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What is Nonemployee Compensation and How to Communicate it With Your Team

Paying contractors isn't just about compensation. When done right, nonemployee compensation can help build long-term relationships with your team members and protect you from potential tax consequences.

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Pilot Team

Published on March 24, 2022

The gig economy is rising. There were approximately 17 million people working independently during 2021 in the US alone. This growing trend of working contingently spells great news for businesses, as they can easily find and hire “nonemployees” — contractors, freelancers, and self-employed individuals — to handle one-off tasks. That said, compensating contractors isn’t as simple as paying them their work’s worth — there’s a lot more that goes into it.Nonemployee compensation, when done right, can help establish long-term relationships with your independent contractors and save you from potential tax consequences.

What is nonemployee compensation?

Nonemployee compensation is the total payment given to those who are not employees at your company for the services they provide to your business. Nicole Nesman, Vice President of People Ops at Animalz — a geographically-dispersed business that regularly hires international contractors — describes nonemployee compensation as, “Any monetary fees, commissions, prizes, and awards given to a contractor for services completed within their scope of work.”Nonemployee compensation isn’t part of standard payroll, unlike regular compensation given to full-time and part-time employees. It also doesn’t usually require you to withhold taxes, as there’s no employer-employee relationship. The nonemployee is responsible for managing and paying their own taxes as a self-employed individual.You are, however, required to withhold 24% tax as “backup withholding” if the nonemployee fails to provide a valid taxpayer identification number (TIN). This rule or exception does not apply to international nonemployees who belong to countries that have special tax treaties with the US.

Do I have to report nonemployee compensation to the IRS?

The Internal Revenue Service requires you (the payer) to report any payments made to an independent contractor (the payee) that exceed $600 in a given tax year. However, you don’t use the W-2 Form, which is what’s used to report wages paid to employees. Instead, payments made to nonemployees are reported by filing the new Form 1099-NEC.The due date for filing this form is January 31 of the tax year (whether you opt to e-file or through the mail). The nonemployee receives a copy of this form for self-employment income tax purposes.Up until 2020, nonemployee compensation was reported with the IRS Form 1099-MISC. While that form still exists, it’s now used to report miscellaneous income, such as rent, prizes, and attorney fees, among others. You can learn more about the differences between Form 1099-NEC and Form 1099-MISC in our guide.Make sure to steer clear of common filing errors, such as using the wrong code, specifying an inaccurate amount, or using the wrong TIN. This will help you avoid 1099 penalties from the IRS.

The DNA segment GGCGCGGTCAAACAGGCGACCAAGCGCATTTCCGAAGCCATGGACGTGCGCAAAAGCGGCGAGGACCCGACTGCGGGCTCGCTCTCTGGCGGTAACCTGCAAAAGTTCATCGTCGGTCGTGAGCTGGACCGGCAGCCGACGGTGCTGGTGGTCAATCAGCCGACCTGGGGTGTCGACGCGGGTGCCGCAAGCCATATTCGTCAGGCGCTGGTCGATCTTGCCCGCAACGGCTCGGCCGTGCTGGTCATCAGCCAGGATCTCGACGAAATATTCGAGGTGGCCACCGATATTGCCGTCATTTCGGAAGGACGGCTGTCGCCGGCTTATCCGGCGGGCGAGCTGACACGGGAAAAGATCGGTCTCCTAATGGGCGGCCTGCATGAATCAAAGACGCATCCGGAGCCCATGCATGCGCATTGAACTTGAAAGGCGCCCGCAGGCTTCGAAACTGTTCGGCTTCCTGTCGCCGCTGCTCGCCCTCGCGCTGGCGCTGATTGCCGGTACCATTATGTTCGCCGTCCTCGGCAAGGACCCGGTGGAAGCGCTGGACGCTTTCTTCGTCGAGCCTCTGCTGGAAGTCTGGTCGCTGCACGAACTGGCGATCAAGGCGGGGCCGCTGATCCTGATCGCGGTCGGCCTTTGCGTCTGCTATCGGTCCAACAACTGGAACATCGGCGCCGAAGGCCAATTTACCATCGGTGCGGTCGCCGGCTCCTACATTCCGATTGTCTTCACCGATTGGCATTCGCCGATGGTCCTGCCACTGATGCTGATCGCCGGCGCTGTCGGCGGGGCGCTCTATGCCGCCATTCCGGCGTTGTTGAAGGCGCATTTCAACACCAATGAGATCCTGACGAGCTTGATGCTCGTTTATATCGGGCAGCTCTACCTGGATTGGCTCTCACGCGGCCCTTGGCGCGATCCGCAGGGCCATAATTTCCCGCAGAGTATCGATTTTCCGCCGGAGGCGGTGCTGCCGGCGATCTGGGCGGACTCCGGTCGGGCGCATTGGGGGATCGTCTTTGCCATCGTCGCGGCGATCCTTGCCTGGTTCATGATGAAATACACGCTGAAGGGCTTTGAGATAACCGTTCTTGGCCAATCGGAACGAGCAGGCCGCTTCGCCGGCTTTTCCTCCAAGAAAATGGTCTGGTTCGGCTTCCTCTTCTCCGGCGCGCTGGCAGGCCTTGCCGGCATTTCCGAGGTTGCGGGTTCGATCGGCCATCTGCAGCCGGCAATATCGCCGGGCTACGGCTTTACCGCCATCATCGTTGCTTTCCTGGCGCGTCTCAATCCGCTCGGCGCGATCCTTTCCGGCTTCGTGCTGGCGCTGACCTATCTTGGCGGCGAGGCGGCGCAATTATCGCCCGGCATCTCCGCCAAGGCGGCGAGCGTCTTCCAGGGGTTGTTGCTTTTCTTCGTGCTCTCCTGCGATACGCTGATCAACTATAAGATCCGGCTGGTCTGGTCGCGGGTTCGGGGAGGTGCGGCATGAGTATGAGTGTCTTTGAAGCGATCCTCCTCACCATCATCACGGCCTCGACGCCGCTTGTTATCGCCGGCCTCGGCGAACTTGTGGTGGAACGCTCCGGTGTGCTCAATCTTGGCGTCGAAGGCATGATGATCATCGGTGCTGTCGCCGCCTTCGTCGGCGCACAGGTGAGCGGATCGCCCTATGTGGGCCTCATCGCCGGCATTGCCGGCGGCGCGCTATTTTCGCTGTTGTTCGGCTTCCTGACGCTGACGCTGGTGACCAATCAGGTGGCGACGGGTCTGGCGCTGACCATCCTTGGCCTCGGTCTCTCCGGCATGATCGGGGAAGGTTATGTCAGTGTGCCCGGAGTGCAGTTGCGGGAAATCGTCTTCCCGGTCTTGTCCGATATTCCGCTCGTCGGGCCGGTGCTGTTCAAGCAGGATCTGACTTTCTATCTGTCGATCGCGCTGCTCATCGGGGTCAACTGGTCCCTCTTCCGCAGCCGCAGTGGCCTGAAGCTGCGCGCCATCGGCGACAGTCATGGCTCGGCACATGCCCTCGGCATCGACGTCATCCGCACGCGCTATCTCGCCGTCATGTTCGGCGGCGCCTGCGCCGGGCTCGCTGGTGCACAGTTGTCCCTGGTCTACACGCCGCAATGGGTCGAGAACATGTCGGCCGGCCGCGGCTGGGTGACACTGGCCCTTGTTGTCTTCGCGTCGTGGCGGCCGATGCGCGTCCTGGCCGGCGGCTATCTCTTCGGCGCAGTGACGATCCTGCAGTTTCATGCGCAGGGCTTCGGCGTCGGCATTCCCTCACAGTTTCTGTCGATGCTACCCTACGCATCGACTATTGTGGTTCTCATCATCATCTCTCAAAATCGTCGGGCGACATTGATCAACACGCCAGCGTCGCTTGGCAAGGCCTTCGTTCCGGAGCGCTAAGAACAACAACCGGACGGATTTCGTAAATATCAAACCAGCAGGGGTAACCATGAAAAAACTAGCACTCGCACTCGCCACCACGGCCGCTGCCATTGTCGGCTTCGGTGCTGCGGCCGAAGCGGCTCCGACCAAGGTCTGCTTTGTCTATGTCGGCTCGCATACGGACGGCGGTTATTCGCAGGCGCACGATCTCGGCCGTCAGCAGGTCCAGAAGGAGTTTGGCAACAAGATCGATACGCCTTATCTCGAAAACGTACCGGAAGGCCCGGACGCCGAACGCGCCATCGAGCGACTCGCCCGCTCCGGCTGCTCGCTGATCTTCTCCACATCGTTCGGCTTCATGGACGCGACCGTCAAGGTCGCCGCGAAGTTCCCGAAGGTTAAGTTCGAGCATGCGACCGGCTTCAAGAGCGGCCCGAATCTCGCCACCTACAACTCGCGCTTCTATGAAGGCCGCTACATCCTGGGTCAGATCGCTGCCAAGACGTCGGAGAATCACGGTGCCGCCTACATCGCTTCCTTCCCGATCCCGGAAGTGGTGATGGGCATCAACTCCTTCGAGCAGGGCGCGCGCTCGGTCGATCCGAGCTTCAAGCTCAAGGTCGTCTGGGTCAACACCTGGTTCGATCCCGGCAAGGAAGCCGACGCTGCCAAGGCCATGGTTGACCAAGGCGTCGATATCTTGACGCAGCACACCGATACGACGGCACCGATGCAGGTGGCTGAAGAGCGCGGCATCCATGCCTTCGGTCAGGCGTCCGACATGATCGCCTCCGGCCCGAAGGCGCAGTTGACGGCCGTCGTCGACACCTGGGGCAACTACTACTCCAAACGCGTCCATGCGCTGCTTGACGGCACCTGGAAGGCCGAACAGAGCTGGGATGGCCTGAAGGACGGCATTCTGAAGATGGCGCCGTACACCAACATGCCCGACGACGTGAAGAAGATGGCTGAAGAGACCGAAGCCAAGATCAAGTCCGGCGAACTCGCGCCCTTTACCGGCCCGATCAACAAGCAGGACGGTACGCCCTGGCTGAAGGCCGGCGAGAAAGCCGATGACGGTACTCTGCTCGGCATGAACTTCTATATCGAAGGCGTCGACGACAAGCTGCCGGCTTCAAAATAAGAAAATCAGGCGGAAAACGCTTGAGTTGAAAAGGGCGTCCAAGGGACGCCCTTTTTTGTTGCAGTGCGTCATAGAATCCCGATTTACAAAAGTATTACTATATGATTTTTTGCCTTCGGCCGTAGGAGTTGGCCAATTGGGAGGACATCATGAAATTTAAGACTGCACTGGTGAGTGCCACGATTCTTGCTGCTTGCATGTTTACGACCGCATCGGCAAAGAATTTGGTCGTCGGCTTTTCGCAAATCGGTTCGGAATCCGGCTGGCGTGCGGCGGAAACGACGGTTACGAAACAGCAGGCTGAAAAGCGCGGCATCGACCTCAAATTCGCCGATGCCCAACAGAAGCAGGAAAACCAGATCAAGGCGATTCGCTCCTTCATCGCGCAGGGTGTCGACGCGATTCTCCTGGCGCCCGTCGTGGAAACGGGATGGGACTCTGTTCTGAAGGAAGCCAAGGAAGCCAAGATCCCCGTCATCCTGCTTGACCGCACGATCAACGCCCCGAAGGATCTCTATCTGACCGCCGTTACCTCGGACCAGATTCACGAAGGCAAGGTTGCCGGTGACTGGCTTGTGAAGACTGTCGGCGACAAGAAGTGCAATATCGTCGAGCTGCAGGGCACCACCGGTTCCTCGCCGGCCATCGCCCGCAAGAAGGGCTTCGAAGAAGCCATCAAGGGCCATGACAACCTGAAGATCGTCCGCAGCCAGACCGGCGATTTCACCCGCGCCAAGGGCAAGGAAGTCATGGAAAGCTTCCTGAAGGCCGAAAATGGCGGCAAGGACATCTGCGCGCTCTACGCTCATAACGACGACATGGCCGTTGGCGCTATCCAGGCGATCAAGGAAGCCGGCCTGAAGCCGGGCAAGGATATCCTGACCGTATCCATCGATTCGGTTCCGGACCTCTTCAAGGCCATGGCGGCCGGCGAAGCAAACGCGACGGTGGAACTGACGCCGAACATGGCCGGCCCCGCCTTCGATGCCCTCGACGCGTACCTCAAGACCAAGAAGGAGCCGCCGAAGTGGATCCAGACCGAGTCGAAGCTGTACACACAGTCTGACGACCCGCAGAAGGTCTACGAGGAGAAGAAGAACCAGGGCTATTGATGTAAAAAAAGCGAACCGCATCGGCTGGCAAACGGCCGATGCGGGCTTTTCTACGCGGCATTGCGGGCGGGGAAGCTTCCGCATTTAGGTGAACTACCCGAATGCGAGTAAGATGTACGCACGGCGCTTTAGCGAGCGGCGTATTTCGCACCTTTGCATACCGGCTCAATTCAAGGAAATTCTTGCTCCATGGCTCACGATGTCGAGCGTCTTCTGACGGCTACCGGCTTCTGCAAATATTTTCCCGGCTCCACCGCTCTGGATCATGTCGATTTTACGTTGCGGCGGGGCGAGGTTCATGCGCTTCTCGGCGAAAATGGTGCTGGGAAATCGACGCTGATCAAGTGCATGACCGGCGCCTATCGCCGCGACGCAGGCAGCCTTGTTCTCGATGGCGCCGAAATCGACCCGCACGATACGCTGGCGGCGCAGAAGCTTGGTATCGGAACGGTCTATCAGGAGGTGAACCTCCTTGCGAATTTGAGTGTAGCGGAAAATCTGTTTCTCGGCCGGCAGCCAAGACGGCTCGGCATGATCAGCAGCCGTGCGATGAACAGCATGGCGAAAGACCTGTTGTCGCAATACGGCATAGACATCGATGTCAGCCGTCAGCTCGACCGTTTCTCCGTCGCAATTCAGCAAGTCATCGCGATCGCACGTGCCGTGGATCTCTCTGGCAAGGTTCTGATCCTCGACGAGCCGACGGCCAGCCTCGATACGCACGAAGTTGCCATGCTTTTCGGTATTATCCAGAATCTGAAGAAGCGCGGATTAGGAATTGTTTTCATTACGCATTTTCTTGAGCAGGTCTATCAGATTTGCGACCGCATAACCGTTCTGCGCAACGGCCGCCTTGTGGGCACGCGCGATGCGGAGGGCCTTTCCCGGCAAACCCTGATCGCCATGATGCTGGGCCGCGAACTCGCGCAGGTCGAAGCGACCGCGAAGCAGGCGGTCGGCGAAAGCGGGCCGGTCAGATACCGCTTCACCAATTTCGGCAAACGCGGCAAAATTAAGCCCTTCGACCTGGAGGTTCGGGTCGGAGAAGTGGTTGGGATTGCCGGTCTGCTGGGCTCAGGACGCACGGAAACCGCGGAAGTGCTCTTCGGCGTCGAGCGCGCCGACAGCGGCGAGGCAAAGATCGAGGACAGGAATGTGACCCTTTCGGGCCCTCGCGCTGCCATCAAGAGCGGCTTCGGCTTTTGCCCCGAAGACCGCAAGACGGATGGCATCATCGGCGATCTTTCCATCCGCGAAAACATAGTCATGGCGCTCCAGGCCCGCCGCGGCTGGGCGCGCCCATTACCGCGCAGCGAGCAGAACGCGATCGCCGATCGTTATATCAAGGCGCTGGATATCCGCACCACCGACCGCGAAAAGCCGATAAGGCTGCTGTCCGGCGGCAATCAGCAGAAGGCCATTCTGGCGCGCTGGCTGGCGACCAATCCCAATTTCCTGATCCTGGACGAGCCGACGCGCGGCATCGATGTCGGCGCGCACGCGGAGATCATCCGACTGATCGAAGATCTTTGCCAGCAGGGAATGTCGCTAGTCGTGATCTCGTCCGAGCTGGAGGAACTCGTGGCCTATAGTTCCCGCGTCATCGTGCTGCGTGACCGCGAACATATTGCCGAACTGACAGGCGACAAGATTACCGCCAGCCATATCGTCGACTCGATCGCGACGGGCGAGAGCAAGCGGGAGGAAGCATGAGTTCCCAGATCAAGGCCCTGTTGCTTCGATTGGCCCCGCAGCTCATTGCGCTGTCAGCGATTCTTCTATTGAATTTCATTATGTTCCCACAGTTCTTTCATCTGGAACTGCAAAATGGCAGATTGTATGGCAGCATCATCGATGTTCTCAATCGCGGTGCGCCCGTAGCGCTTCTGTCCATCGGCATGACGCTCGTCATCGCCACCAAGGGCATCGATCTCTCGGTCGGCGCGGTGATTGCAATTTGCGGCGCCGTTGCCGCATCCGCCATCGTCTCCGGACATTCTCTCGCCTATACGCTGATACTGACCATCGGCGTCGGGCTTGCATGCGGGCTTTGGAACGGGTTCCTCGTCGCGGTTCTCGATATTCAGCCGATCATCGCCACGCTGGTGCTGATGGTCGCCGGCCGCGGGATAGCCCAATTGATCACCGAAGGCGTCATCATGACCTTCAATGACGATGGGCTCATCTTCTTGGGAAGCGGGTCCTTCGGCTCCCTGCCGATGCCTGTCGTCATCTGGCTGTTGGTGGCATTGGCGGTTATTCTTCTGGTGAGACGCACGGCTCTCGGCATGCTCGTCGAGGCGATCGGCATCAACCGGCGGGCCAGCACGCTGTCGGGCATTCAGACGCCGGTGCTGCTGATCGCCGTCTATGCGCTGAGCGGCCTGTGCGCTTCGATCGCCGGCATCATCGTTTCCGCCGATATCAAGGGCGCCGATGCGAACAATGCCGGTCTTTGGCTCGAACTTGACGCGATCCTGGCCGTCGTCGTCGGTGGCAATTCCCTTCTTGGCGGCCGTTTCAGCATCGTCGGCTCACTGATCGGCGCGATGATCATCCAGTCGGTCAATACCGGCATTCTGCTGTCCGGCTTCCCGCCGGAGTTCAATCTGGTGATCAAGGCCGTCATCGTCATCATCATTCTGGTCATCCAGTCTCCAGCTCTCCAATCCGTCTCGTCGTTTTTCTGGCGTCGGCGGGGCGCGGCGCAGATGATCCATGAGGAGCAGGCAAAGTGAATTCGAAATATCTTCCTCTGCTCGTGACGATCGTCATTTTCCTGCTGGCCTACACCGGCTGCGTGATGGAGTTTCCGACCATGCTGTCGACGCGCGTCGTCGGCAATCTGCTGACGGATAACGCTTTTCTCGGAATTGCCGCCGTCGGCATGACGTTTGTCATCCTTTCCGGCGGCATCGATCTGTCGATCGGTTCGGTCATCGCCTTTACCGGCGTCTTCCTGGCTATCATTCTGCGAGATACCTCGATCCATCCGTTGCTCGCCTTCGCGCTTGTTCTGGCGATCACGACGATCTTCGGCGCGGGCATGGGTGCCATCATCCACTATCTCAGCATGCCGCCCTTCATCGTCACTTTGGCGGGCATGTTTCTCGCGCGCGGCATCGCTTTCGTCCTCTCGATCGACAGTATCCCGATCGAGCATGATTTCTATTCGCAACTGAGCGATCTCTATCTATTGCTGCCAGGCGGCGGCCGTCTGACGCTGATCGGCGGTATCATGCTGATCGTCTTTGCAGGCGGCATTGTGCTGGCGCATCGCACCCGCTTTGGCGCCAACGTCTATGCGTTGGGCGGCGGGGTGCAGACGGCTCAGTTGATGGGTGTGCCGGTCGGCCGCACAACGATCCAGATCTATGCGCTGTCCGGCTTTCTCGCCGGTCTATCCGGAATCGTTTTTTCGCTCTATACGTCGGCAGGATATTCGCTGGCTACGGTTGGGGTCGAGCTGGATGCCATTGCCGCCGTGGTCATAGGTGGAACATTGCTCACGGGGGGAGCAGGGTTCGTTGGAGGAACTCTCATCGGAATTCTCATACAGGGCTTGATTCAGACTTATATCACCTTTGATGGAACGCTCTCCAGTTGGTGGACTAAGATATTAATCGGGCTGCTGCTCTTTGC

How to compensate nonemployees

Compensating nonemployees is a bit different than compensating employees. Instead of looking at industry comp benchmarks and competitors, it entails evaluating the work itself. Here are the steps you should follow, irrespective of the nature of your project.

Classify nonemployees correctly

It’s crucial to first ensure the person you’re hiring to do contingent work classifies as a nonemployee before determining compensation. A company that misclassifies its employees as nonemployees will get in trouble with its staff and the IRS. An example is the FedEx Classification Lawsuit, which resulted in the company agreeing to pay a $2.5 million settlement to its drivers for misclassifying them as contractors.The IRS has set certain conditions — called Common Law Rules — that determine the type of relationship between an individual and an employer. According to these rules, “anyone who performs services for you is your employee if you can control what will be done and how it will be done.” Keep in mind that this rule applies to hiring US-based nonemployees only. If you’re hiring internationally, make sure to comply with the laws of the country your nonemployee belongs to.More specifically, the relationship between a company and a nonemployee should tick the following boxes:
  • Behavioral: The company should have very little say in how the contractor performs their job. The nonemployee is free to do the job however they want as long as they deliver the desired result.